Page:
The Human Body: The Owner's Manual
Human bodies are very
complicated. They should come with Owner's Manuals. But don't.
constantly amazed at the number of people who know very little about their own
bodies. Many would like to know more but don't know who to ask or where to look.
So, here is the Owner's Manual you've always wanted but never had
The average heart beats 70 times a minute.
In 70 years it will beat over 2,500 MILLION times. Each time it beats, your
heart pumps oxygen and food rich blood around your body. Your body contains 8 to
10 pints of blood and in a day your heart pumps these 8 to 10 pints around your
body no less than 2000 times. Your heart is roughly the same size and shape as
your fist. A man's heart weighs slightly more than a woman's. Your heart will
last longer if you avoid fats and excess stress.
weighs 2.5% of your weight and is on your right hand side looking down - just
underneath your ribs. Your liver helps produce red blood cells, manufactures
antibodies which fight infection, stores iron, vitamins and carbohydrates,
produces bile which helps digest fats and breaks down drugs and poisons into
waste chemicals. All this chemical activity produces so much heat that your
liver plays an important part in keeping your body warm. Your liver will like
you better if you eat less fat and drink less alcohol.
You have two kidneys - one on each side of your spine, embedded
in fat. Each kidney weighs just over one quarter of a pound. Both kidneys
contain a complex filtration system. All the blood in your body passes through
your kidneys every few minutes to have the waste substances taken out of it. If
your kidneys don't work properly wastes will accumulate and eventually produce
blood poisoning. Give your kidneys a treat by drinking plenty of fresh, pure
water every day.
When you were born your lungs were
small, solid and yellow. When you took your first breath your lungs expanded and
turned pink. If you live in the country and breathe fresh air your lungs stay
pink. If you smoke or live in the city your lungs gradually get darker. Your
lungs ensure that the air you breathe in gets into your blood to provide the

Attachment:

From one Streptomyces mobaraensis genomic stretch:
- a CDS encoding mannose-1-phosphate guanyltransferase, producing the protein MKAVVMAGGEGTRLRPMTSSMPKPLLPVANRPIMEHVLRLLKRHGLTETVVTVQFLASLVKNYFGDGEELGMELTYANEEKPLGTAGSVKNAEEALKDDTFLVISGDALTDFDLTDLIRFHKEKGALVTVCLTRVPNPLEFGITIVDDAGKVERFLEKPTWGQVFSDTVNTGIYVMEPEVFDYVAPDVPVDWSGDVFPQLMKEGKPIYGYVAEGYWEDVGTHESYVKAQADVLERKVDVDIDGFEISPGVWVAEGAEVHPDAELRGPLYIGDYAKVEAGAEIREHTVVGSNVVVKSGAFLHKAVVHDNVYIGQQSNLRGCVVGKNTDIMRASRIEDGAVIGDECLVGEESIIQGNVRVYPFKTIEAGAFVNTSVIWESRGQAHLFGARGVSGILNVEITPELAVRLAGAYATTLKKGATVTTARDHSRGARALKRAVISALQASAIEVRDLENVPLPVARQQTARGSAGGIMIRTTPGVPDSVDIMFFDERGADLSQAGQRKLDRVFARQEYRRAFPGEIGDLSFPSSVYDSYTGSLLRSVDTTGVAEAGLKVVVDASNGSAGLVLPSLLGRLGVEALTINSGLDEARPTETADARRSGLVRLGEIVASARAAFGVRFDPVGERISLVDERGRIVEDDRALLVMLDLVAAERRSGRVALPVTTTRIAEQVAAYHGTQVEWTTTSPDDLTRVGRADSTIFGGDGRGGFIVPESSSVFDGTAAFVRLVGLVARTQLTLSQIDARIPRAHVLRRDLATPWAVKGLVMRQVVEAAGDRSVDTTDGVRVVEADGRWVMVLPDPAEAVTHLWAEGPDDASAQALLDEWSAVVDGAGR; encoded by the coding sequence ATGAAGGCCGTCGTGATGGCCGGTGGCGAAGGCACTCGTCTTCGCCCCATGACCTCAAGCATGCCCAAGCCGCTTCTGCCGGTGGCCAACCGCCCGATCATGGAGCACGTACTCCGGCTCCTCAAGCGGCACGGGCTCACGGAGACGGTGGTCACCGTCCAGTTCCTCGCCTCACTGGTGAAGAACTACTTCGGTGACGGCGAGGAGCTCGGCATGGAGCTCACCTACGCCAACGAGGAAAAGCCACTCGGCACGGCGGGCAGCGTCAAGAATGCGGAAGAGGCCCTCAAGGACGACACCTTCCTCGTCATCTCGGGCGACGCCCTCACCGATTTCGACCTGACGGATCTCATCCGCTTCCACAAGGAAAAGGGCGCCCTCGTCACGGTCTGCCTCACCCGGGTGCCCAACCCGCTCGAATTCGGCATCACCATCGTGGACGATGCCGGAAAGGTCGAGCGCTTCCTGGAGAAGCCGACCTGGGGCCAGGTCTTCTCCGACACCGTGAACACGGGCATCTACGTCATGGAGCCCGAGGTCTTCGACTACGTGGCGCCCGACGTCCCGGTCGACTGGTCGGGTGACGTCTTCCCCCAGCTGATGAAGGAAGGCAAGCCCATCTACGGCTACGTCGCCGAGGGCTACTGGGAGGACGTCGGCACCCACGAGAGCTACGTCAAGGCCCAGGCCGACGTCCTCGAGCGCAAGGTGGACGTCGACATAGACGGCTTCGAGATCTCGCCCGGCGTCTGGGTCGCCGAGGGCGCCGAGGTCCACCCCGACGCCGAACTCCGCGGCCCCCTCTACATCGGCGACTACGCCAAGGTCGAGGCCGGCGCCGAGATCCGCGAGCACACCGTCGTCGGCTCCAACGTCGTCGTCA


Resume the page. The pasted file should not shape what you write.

tissues of your body with oxygen. Your lungs hate smoke and love fresh air.
If you are a woman your brain weighs about 1.25 kg.
If you are a man your brain weighs about 1.4 kg. Packed with nerve cells your
brain reaches its maximum size and potential at the age of twenty and then
slowly deteriorates as cells die off thereafter. Specific parts of your brain
have specific functions. For example, the back portion of your brain controls
the sense of sight while the front part governs thought and personality. To keep
your brain healthy, exercise it regularly - feeding it a variety of different
tasks - and rest it occasionally.
Your femur or
thigh bone is the largest bone in your body. Some of the smallest are the bones
in your wrist. There are over 200 separate bones altogether. To keep your bones
strong and healthy make sure that your diet contains calcium.
They start with the oesophagus or gullet, include the stomach
and duodenum, go on through the small and then the large intestines and end in
the rectum. Altogether your intestines are around thirty feet long - most of it
coiled inside your abdomen. The intestines have the job of digesting and
breaking down the food you eat, absorbing the useful nutrients and getting rid
of the waste. You can help your intestines by finding out - and then avoiding -
the foods which upset them.
Skin keeps the rest of
your body neatly wrapped, protecting muscles and bones from injury and the
weather. The skin on your palms and the soles of your feet is one twentieth of
an inch thick but the skin on your face is ten times thinner. Peeled and
stretched out you have got enough skin to make a couple of pillow slips. To keep
your skin in good condition moisturise it regularly with a plain cream.
Tucked in between your stomach and your duodenum
your pancreas produces the enzymes and juices which help digest the food you
eat. To help keep your pancreas in top condition avoid cigarettes, excess sugar
and too much alcohol.
Half your body weight is
made up of muscles - there are over 600 of them. Each muscle is a separate organ
controlled by its own nervous system and supplied by its own blood vessels. To
keep your muscles in trim, exercise them regularly - but rest them if they are
sore or painful.
Copyright Vernon Coleman